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hickory_golf

Hickory Golfers, by Jiří Bartošek

Recently I had the great pleasure of receiving an invitation to play golf against Sweden’s hickory golf society at Worplesdon Golf Club, where I have been a member for many years. For those of you who are non-golfers, “hickory” golf will mean nothing, so here is a brief history to paint the picture.

The exact origins of golf are much debated, but all are agreed that the game began many centuries ago either in Holland or Scotland with some form of stick and ball sport. The oldest surviving rules of golf were written in 1744 for the Company of Gentlemen Golfers in Edinburgh. By the late 19th century the game had become widespread across the United States, Great Britain and its colonies. At that time golf clubs were manufactured from hickory, a hard, dense, shock-resistant wood, of which there are several specials native to Asia and North America. This same wood was also used to manufacture baseball bats.

The various hickory golf associations of this world have two divisions: pre-1900 and pre-1935. Our day of golf was from the latter of these two, which mean that we used authentic, vintage clubs that were manufactured before 1935. We also used a modern golf ball, but of the soft variety as the harder golf ball is damaging to the clubs. The pre-1900 divisions use a vintage ‘gutty’ made from a rubbery material known as Gutta-Percha.

Hickory-golf-setIt was a splendid sunny day and we had a very close fought match. Our Swedish opponents were regular hickory golfers, and were even fully dressed in the golfing attire of the era, resplendent in plus-fours, long wool socks, crisp shirts, wool ties and sleeves jumper (jersey). They were very generous in giving us extra shots (i.e. an advantage) as we were so unaccustomed to using these wonderful, old-fashioned weapons. Interestingly, the modern fast golf wing simply does not work with the hickory clubs because they have too much bend and torque. With a modern swing the club head will be pointing way right at impact. It is necessary to swing the club as the fine players of the 1920s and 30s did; a long, smooth, flowing swing with an emphasis on ‘hitting from the inside’ – a sensation that you are hitting to the right of the target.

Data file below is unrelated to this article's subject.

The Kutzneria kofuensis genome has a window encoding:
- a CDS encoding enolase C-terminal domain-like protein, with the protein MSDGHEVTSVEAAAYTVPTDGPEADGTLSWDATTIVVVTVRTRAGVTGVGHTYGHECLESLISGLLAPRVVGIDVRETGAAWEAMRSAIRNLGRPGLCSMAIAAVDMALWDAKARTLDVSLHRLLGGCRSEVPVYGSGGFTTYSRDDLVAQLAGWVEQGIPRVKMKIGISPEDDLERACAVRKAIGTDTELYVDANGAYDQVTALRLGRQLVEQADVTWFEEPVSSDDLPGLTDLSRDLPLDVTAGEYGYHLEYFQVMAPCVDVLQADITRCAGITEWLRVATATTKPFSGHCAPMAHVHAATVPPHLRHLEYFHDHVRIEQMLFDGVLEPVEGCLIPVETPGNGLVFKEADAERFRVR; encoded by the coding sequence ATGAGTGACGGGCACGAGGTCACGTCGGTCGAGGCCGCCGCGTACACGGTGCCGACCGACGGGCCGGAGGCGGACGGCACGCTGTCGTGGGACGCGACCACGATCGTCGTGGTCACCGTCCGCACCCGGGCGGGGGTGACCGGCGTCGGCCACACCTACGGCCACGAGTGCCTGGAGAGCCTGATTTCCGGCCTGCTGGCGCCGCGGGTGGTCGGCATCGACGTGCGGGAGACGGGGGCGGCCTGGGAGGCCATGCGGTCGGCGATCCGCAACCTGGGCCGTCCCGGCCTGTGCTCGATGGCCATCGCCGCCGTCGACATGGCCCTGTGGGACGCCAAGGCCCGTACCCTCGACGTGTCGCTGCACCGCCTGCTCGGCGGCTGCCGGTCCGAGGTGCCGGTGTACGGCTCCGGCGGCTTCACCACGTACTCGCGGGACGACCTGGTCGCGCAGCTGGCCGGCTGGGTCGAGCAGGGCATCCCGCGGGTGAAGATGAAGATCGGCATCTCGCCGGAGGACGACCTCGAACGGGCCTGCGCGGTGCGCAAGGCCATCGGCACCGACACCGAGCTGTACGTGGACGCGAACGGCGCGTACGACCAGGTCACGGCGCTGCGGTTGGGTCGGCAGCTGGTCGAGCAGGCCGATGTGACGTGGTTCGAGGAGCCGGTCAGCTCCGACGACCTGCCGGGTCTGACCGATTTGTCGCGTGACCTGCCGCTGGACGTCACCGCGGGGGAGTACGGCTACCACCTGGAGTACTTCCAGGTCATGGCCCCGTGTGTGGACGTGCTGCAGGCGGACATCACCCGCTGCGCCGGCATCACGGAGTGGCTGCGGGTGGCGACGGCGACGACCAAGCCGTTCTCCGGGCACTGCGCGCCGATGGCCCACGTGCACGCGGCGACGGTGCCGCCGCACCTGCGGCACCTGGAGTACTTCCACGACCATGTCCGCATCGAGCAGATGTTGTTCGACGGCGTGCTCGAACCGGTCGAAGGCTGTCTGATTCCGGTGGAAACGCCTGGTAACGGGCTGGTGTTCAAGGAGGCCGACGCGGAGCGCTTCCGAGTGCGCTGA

The irons gave a rather unsatisfactory and unpowerful clunk when striking the ball. The driver, on the other hand, when struck out of the sweet spot in the middle of the clubface, was an absolute joy to hit and could send the ball distances not too far short of today’s super-charged drivers.

For any keen golfers out there, I would strongly encourage you to have a go at playing with hickory shafted clubs. They require more finesse to use, but will reward you with a more responsive feel than modern golf equipment. There is also a lovely sense of returning the sport’s origins and playing it in the same manner as some of the game’s greatest exponents such as Byron Nelson, Walter Hagen, Bobby Jones and Ben Hogan.

There is a hint that another game will be set up at Walton Heath next year, and I very much look forward to having another go at wafting these beautifully crafted hickory clubs at a little white ball in a large green field.

FORE!!!

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